Figure 1. Barrios Bajos Neighbourhood location in the city of Valdivia. Source: Authors.
Ijerph 19 12577 g001
Figure 2. Connectivity map of the Barrios Bajos, Valdivia. Source: Authors.
Figure 2. Connectivity map of the Barrios Bajos, Valdivia. Source: Authors.
Ijerph 19 12577 g002
Figure 3. Land uses map of the Barrios Bajos, Valdivia. Source: Authors.
Figure 3. Land uses map of the Barrios Bajos, Valdivia. Source: Authors.
Ijerph 19 12577 g003
Figure 4. Pedestrian movement pattern map of Barrios Bajos, Valdivia. Source: Authors.
Figure 4. Pedestrian movement pattern map of Barrios Bajos, Valdivia. Source: Authors.
Ijerph 19 12577 g004
Figure 5. Positive environmental elements mentioned during walking interviews in Barrios Bajos, Valdivia. Source: Authors.
Figure 5. Positive environmental elements mentioned during walking interviews in Barrios Bajos, Valdivia. Source: Authors.
Ijerph 19 12577 g005
Figure 6. Negative environmental elements mentioned during walking interviews in Barrios Bajos, Valdivia. Source: Authors.
Figure 6. Negative environmental elements mentioned during walking interviews in Barrios Bajos, Valdivia. Source: Authors.
Ijerph 19 12577 g006
Figure 7. (a). Emotions mentioned during walking interviews in Barrios Bajos, Valdivia. Source: Authors. (b). Emotions associated with chosen routes in Barrios Bajos, Valdivia. Source: Authors.
Figure 7. (a). Emotions mentioned during walking interviews in Barrios Bajos, Valdivia. Source: Authors. (b). Emotions associated with chosen routes in Barrios Bajos, Valdivia. Source: Authors.
Ijerph 19 12577 g007
Figure 8. Elements that promote or inhibit walking, based on walkers’ perceptions in Barrios Bajos, Valdivia. Pictures were taken during interviews with participants, according to the elements that interviewers highlighted while walking. Source: Authors.
Figure 8. Elements that promote or inhibit walking, based on walkers’ perceptions in Barrios Bajos, Valdivia. Pictures were taken during interviews with participants, according to the elements that interviewers highlighted while walking. Source: Authors.
Ijerph 19 12577 g008
Figure 9. (a) Trees on streets, wide sidewalks and architectural heritage on street frontages are the most preferred elements that promote walking based on the perceptions of walkers; (b) parked cars on sidewalks, narrow sidewalks and garbage on inner streets are elements that inhibit walking, based on the perceptions of walkers. Pictures were taken during interviews with participants, according to the elements that interviewers highlighted while walking. Source: Authors.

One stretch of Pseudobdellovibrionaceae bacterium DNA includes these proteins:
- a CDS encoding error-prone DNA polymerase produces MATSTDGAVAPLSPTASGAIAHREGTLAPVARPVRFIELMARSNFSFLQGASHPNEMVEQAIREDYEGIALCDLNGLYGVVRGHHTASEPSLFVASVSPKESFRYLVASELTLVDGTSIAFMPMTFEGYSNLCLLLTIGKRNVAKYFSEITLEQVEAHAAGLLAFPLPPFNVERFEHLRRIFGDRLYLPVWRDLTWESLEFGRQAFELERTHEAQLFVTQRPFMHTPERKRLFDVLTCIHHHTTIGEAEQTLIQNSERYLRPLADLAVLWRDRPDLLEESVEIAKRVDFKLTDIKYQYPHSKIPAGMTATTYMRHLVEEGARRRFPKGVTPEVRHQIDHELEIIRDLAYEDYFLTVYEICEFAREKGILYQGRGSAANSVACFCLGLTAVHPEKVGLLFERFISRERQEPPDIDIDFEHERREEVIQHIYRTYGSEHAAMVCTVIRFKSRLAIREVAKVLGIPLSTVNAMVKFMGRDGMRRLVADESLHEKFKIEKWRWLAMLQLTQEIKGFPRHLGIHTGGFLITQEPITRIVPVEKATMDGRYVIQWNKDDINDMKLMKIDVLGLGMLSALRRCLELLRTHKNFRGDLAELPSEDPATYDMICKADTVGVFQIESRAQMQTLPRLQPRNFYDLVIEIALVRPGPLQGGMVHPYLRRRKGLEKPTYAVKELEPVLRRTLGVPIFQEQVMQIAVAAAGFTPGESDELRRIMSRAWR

Figure 9. (a) Trees on streets, wide sidewalks and architectural heritage on street frontages are the most preferred elements that promote walking based on the perceptions of walkers; (b) parked cars on sidewalks, narrow sidewalks and garbage on inner streets are elements that inhibit walking, based on the perceptions of walkers. Pictures were taken during interviews with participants, according to the elements that interviewers highlighted while walking. Source: Authors.
Ijerph 19 12577 g009
Table 1. Methodological structure.
Table 1. Methodological structure.
Specific ObjectivesActivitiesMethod
Measure and assess the levels of connectivity and diversity of land uses.Measure the density of street centre lines and the number of intersections per unit of area.
To evaluate diversity of land uses at street level.
Axial analysis using Depthmap software [21].
Simpson’s diversity index [90].
Assess the distance a person walks between their points of interest and the choice of routes.Analysis of agents. Model the movement of people and how they use space.People Following [20].
Analyse pedestrians’ perceptions about their mobility environment.Application of walking interview in fieldwork to obtain records of self-declared perceptions of pedestrians about their urban mobility environment.Walking interviews by Natural Go-Along method [22,23].
Table 2. Land use percentages and streets with a high diversity of land uses according to Simpson’s diversity index.
Table 2. Land use percentages and streets with a high diversity of land uses according to Simpson’s diversity index.
StreetLand Use (%)Diversity Land Use
Mixed UseResidentialNon-ResidentialSimpson’s Diversity Index
Lord Cochrane2.2157.9539.840.66
General Lagos1.2156.0942.70.69
Pérez Rosales (Pastene Square)1.6774.8623.470.44
Aníbal Pinto089.0610.940.21
Santiago Bueras1.8890.567.560.18
Publisher’s Note: MDPI stays neutral with regard to jurisdictional claims in published maps and institutional affiliations.

Share and Cite

MDPI and ACS Style

Zumelzu, A.; Estrada, M.; Moya, M.; Troppa, J. Experiencing Public Spaces in Southern Chile: Analysing the Effects of the Built Environment on Walking Perceptions. Int. J. Environ. Res. Public Health 2022, 19, 12577.

AMA Style

Zumelzu A, Estrada M, Moya M, Troppa J. Experiencing Public Spaces in Southern Chile: Analysing the Effects of the Built Environment on Walking Perceptions. International Journal of Environmental Research and Public Health. 2022; 19(19):12577.

Chicago/Turabian Style

Zumelzu, Antonio, Mariana Estrada, Marta Moya, and Jairo Troppa. 2022. "Experiencing Public Spaces in Southern Chile: Analysing the Effects of the Built Environment on Walking Perceptions" International Journal of Environmental Research and Public Health 19, no. 19: 12577.

Note that from the first issue of 2016, this journal uses article numbers instead of page numbers. See further details here.

Article Metrics

Back to TopTop